In support of our search for truth and meaning, the UUFCC Book Group meets monthly to discuss a book selected by the members. The selections are a balance of fiction and nonfiction and topics range from classic and modern classic, current fiction, environmental, biography and memoir, and social justice topics. Last Wednesday of each month at 1:30 p.m. (except for the Nov/Dec meeting which is a combined meeting on a date to be announced).
The UUFCC Book Group will be meeting on Zoom until it is safe to meet in person again. All of the books chosen for this season are readily available at the public library or inexpensively from Amazon. Mary Jane often has the book in Kindle format and can lend you a reader with the book on it if you can pick it up at the Fellowship. Contact her if you want one of the books in electronic format.
The link will be emailed to members of the Book Group prior to the meetings each month. Contact the email@example.com if you would like to receive the Zoom link or to be added to the email list.
Schedule from Fall 2021 through Spring 2022
All book descriptions are from Amazon.com
October 27, 2021: The Pearl by John Steinbeck
Like his father and grandfather before him, Kino is a poor diver, gathering pearls from the gulf beds that once brought great wealth to the Kings of Spain and now provide Kino, Juana, and their infant son with meager subsistence. Then, on a day like any other, Kino emerges from the sea with a pearl as large as a sea gull’s egg, as “perfect as the moon.” With the pearl comes hope, the promise of comfort and of security….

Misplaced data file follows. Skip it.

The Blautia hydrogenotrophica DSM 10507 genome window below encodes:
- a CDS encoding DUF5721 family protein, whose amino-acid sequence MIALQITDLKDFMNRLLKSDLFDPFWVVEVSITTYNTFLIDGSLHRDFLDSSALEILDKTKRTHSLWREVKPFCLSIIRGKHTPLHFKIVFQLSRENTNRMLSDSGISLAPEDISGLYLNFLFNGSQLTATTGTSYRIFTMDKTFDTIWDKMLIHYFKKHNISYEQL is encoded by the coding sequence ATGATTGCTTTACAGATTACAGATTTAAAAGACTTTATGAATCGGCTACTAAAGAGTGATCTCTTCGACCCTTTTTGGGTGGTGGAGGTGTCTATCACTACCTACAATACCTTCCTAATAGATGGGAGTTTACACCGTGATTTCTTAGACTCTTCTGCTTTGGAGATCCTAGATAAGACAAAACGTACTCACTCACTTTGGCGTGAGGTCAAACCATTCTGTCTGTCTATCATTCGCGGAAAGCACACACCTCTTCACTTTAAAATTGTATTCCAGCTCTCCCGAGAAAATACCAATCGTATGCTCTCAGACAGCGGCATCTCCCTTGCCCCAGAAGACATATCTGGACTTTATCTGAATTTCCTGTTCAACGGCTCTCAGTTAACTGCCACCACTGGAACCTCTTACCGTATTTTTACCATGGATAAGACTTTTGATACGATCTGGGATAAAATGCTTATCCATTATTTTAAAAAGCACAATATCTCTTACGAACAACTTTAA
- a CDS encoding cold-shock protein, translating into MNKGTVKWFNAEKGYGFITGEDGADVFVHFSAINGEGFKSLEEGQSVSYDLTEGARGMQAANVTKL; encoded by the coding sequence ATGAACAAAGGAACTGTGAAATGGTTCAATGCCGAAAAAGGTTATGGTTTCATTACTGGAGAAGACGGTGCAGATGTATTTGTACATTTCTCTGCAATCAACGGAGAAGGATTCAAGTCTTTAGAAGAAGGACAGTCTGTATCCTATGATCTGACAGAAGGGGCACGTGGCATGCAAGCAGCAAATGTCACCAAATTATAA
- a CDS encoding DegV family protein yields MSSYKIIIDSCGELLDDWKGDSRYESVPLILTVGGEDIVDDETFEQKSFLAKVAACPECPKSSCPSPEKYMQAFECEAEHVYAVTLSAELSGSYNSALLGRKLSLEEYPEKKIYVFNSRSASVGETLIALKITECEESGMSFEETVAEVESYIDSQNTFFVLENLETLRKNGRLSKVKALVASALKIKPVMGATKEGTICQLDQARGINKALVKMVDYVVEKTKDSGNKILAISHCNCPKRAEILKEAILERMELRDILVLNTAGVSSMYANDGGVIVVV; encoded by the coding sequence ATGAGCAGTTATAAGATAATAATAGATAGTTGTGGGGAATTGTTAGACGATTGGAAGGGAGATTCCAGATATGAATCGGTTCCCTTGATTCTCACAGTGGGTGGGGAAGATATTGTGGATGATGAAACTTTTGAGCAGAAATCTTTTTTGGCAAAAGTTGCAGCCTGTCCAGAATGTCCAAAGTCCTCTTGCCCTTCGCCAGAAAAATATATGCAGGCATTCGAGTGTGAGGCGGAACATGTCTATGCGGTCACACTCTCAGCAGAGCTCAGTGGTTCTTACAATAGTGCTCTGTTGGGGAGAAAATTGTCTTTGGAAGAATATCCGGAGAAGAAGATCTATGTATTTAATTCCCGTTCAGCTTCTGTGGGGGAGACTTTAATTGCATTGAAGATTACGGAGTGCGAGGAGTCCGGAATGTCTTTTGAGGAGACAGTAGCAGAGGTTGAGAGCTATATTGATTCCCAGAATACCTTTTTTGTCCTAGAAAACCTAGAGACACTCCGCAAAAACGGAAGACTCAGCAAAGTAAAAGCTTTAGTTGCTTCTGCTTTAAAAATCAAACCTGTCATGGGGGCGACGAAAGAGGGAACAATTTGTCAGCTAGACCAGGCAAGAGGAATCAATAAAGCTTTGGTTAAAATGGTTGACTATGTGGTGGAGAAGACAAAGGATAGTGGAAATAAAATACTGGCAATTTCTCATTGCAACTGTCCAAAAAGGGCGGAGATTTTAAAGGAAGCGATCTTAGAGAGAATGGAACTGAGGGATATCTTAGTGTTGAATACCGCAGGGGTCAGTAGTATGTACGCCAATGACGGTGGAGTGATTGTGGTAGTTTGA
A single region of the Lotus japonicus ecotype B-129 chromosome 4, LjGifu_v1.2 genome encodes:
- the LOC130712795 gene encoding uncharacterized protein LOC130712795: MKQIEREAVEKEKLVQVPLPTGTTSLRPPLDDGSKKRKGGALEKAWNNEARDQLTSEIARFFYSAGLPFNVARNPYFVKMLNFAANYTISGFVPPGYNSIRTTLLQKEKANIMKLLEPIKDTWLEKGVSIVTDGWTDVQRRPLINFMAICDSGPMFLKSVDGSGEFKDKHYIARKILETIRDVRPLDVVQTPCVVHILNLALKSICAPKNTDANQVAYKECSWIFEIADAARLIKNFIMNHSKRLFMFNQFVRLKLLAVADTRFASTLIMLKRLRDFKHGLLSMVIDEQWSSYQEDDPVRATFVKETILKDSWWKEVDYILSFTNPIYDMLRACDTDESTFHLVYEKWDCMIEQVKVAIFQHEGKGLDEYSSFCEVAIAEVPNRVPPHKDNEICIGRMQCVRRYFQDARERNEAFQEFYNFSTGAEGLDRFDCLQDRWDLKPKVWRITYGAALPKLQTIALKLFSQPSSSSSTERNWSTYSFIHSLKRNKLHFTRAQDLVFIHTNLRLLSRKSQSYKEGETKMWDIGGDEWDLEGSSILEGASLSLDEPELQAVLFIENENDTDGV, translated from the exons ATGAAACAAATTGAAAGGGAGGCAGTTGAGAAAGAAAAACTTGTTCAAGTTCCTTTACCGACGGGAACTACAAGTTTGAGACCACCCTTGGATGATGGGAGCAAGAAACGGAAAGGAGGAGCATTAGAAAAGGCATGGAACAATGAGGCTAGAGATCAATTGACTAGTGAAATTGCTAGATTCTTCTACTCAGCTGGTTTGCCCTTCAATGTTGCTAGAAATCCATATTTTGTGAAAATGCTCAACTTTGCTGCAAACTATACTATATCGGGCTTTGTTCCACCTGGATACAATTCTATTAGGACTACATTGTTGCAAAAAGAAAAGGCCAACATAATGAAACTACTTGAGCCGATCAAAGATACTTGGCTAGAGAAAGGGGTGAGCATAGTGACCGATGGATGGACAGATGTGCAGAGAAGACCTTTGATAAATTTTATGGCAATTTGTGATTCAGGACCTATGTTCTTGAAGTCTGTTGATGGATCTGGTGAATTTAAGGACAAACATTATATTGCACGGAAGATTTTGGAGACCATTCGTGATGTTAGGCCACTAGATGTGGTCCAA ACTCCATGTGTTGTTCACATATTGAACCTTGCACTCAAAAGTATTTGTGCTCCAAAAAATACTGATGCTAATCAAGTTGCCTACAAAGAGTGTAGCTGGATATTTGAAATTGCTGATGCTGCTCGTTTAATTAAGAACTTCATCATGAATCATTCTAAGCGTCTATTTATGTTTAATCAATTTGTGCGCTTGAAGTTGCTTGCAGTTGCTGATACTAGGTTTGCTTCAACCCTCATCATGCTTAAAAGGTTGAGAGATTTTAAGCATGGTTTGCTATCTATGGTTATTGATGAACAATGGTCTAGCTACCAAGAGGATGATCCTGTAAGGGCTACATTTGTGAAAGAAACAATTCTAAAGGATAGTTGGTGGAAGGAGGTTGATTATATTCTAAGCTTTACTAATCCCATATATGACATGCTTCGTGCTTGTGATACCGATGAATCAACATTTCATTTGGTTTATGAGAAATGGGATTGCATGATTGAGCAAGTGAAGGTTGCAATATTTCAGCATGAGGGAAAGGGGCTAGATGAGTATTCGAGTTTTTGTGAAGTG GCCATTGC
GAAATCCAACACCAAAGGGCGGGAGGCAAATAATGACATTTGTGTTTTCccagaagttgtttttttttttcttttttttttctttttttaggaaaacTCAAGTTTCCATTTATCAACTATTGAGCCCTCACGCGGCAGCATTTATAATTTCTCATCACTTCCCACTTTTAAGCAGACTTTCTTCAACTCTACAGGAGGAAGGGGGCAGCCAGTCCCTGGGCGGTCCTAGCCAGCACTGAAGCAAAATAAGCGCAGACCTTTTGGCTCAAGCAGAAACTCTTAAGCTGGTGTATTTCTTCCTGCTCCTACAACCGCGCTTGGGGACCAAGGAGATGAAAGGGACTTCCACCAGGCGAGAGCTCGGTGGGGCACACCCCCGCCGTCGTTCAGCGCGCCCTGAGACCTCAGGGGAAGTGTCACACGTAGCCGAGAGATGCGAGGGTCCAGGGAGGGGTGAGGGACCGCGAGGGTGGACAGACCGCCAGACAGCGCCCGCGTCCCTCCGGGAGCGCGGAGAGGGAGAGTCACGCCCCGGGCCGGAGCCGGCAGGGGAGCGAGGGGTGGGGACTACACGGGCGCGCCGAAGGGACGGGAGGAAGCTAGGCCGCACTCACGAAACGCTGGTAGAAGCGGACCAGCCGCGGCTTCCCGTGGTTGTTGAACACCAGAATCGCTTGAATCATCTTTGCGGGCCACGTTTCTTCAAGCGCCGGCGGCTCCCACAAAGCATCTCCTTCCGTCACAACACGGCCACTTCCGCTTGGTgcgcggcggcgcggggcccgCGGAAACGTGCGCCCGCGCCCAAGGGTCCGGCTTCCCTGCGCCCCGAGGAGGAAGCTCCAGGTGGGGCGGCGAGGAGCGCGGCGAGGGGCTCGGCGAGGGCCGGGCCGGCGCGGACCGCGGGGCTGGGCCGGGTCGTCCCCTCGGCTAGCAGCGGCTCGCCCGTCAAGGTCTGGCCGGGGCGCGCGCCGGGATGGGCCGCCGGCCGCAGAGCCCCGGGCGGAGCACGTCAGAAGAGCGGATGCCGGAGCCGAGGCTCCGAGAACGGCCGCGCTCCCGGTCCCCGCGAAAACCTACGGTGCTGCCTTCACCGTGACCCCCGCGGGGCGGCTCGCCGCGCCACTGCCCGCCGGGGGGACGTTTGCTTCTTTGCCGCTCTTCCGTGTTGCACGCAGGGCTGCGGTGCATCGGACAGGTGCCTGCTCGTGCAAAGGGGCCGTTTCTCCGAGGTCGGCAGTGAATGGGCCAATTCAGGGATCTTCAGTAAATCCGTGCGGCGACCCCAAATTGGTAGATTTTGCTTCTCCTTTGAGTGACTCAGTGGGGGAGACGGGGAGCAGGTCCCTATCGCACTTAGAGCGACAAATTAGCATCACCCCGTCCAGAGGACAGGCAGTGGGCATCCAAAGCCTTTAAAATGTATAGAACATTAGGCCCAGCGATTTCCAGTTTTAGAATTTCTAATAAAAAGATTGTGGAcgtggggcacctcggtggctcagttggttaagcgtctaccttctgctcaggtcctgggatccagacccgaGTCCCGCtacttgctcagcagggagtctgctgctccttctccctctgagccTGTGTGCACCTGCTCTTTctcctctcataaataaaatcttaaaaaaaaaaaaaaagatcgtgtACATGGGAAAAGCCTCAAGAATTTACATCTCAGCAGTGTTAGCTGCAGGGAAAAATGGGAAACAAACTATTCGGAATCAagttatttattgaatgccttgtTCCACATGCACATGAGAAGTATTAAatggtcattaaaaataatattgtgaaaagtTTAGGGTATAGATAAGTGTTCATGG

December 1 or 8 TBD: The Curious Incident of the Dog in the Night-Time by Mark Haddon
Christopher John Francis Boone knows all the countries of the world and their capitals and every prime number up to 7,057. He relates well to animals but has no understanding of human emotions. He cannot stand to be touched. And he detests the color yellow.
This improbable story of Christopher’s quest to investigate the suspicious death of a neighborhood dog makes for one of the most captivating, unusual, and widely heralded novels in recent years.
January 26, 2022: Blink: The Power of Thinking Without Thinking by Malcolm Gladwell
Blink is a book about how we think without thinking, about choices that seem to be made in an instant–in the blink of an eye–that actually aren’t as simple as they seem. Why are some people brilliant decision makers, while others are consistently inept? Why do some people follow their instincts and win, while others end up stumbling into error? How do our brains really work–in the office, in the classroom, in the kitchen, and in the bedroom? And why are the best decisions often those that are impossible to explain to others?
February 23, 2022: The Awakening by Kate Chopin